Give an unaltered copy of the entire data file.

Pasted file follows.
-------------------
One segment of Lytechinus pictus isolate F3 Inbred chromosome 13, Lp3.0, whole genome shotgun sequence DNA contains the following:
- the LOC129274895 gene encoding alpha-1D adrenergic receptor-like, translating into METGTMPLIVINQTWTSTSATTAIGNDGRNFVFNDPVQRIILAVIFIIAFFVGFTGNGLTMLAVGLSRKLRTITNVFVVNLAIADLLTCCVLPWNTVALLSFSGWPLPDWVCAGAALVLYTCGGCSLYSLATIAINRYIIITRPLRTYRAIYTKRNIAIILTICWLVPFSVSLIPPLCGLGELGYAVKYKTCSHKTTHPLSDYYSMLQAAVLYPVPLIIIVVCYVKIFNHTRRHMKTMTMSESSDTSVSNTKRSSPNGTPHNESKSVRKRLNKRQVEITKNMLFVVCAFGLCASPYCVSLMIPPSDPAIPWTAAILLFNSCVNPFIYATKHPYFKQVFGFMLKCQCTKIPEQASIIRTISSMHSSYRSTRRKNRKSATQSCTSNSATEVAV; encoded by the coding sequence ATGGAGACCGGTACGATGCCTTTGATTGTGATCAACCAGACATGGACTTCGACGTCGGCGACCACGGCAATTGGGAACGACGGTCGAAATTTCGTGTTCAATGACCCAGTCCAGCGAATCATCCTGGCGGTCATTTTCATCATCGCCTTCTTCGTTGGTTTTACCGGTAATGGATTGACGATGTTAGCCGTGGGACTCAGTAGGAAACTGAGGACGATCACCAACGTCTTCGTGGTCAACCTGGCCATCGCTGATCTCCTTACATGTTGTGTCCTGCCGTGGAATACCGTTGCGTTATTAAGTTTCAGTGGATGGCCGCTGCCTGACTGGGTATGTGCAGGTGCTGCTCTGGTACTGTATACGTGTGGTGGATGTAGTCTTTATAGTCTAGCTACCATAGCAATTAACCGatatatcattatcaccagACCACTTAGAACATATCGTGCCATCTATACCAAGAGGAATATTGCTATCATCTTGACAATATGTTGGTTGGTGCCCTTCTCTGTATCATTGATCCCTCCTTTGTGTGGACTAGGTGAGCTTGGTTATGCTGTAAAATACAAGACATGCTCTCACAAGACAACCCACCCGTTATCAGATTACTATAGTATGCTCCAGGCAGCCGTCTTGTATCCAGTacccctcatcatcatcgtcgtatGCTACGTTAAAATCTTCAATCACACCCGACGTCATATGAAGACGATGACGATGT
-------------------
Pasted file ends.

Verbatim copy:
One segment of Lytechinus pictus isolate F3 Inbred chromosome 13, Lp3.0, whole genome shotgun sequence DNA contains the following:
- the LOC129274895 gene encoding alpha-1D adrenergic receptor-like, translating into METGTMPLIVINQTWTSTSATTAIGNDGRNFVFNDPVQRIILAVIFIIAFFVGFTGNGLTMLAVGLSRKLRTITNVFVVNLAIADLLTCCVLPWNTVALLSFSGWPLPDWVCAGAALVLYTCGGCSLYSLATIAINRYIIITRPLRTYRAIYTKRNIAIILTICWLVPFSVSLIPPLCGLGELGYAVKYKTCSHKTTHPLSDYYSMLQAAVLYPVPLIIIVVCYVKIFNHTRRHMKTMTMSESSDTSVSNTKRSSPNGTPHNESKSVRKRLNKRQVEITKNMLFVVCAFGLCASPYCVSLMIPPSDPAIPWTAAILLFNSCVNPFIYATKHPYFKQVFGFMLKCQCTKIPEQASIIRTISSMHSSYRSTRRKNRKSATQSCTSNSATEVAV; encoded by the coding sequence ATGGAGACCGGTACGATGCCTTTGATTGTGATCAACCAGACATGGACTTCGACGTCGGCGACCACGGCAATTGGGAACGACGGTCGAAATTTCGTGTTCAATGACCCAGTCCAGCGAATCATCCTGGCGGTCATTTTCATCATCGCCTTCTTCGTTGGTTTTACCGGTAATGGATTGACGATGTTAGCCGTGGGACTCAGTAGGAAACTGAGGACGATCACCAACGTCTTCGTGGTCAACCTGGCCATCGCTGATCTCCTTACATGTTGTGTCCTGCCGTGGAATACCGTTGCGTTATTAAGTTTCAGTGGATGGCCGCTGCCTGACTGGGTATGTGCAGGTGCTGCTCTGGTACTGTATACGTGTGGTGGATGTAGTCTTTATAGTCTAGCTACCATAGCAATTAACCGatatatcattatcaccagACCACTTAGAACATATCGTGCCATCTATACCAAGAGGAATATTGCTATCATCTTGACAATATGTTGGTTGGTGCCCTTCTCTGTATCATTGATCCCTCCTTTGTGTGGACTAGGTGAGCTTGGTTATGCTGTAAAATACAAGACATGCTCTCACAAGACAACCCACCCGTTATCAGATTACTATAGTATGCTCCAGGCAGCCGTCTTGTATCCAGTacccctcatcatcatcgtcgtatGCTACGTTAAAATCTTCAATCACACCCGACGTCATATGAAGACGATGACGATGT